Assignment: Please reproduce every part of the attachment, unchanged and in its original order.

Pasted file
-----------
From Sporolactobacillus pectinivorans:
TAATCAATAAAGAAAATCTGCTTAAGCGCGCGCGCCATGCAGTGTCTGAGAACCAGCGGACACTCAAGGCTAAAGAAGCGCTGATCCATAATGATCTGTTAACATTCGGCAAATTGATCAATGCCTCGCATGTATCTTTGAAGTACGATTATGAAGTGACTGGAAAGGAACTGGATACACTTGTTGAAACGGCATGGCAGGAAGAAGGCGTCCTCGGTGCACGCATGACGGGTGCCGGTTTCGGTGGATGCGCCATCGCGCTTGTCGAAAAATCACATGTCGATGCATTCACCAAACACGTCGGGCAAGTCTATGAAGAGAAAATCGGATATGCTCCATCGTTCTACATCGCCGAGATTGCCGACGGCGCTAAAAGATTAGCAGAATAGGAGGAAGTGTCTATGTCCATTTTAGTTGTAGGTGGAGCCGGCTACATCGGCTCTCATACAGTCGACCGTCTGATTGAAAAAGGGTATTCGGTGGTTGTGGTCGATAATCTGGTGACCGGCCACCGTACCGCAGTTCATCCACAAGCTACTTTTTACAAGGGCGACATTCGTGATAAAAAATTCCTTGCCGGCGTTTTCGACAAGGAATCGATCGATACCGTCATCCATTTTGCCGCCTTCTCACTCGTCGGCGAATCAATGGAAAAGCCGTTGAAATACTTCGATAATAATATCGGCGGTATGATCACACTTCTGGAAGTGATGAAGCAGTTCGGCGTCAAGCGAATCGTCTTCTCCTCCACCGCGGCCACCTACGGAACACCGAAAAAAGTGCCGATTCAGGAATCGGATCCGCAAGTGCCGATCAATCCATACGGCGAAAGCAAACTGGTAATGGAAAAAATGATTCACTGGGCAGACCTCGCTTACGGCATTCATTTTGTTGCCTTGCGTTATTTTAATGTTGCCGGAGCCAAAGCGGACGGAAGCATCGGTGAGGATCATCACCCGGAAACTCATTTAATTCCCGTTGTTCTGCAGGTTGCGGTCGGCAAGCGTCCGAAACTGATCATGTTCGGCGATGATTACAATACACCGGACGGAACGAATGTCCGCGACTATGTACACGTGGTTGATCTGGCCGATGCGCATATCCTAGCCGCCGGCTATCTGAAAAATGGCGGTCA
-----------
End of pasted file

From Sporolactobacillus pectinivorans:
TAATCAATAAAGAAAATCTGCTTAAGCGCGCGCGCCATGCAGTGTCTGAGAACCAGCGGACACTCAAGGCTAAAGAAGCGCTGATCCATAATGATCTGTTAACATTCGGCAAATTGATCAATGCCTCGCATGTATCTTTGAAGTACGATTATGAAGTGACTGGAAAGGAACTGGATACACTTGTTGAAACGGCATGGCAGGAAGAAGGCGTCCTCGGTGCACGCATGACGGGTGCCGGTTTCGGTGGATGCGCCATCGCGCTTGTCGAAAAATCACATGTCGATGCATTCACCAAACACGTCGGGCAAGTCTATGAAGAGAAAATCGGATATGCTCCATCGTTCTACATCGCCGAGATTGCCGACGGCGCTAAAAGATTAGCAGAATAGGAGGAAGTGTCTATGTCCATTTTAGTTGTAGGTGGAGCCGGCTACATCGGCTCTCATACAGTCGACCGTCTGATTGAAAAAGGGTATTCGGTGGTTGTGGTCGATAATCTGGTGACCGGCCACCGTACCGCAGTTCATCCACAAGCTACTTTTTACAAGGGCGACATTCGTGATAAAAAATTCCTTGCCGGCGTTTTCGACAAGGAATCGATCGATACCGTCATCCATTTTGCCGCCTTCTCACTCGTCGGCGAATCAATGGAAAAGCCGTTGAAATACTTCGATAATAATATCGGCGGTATGATCACACTTCTGGAAGTGATGAAGCAGTTCGGCGTCAAGCGAATCGTCTTCTCCTCCACCGCGGCCACCTACGGAACACCGAAAAAAGTGCCGATTCAGGAATCGGATCCGCAAGTGCCGATCAATCCATACGGCGAAAGCAAACTGGTAATGGAAAAAATGATTCACTGGGCAGACCTCGCTTACGGCATTCATTTTGTTGCCTTGCGTTATTTTAATGTTGCCGGAGCCAAAGCGGACGGAAGCATCGGTGAGGATCATCACCCGGAAACTCATTTAATTCCCGTTGTTCTGCAGGTTGCGGTCGGCAAGCGTCCGAAACTGATCATGTTCGGCGATGATTACAATACACCGGACGGAACGAATGTCCGCGACTATGTACACGTGGTTGATCTGGCCGATGCGCATATCCTAGCCGCCGGCTATCTGAAAAATGGCGGTCA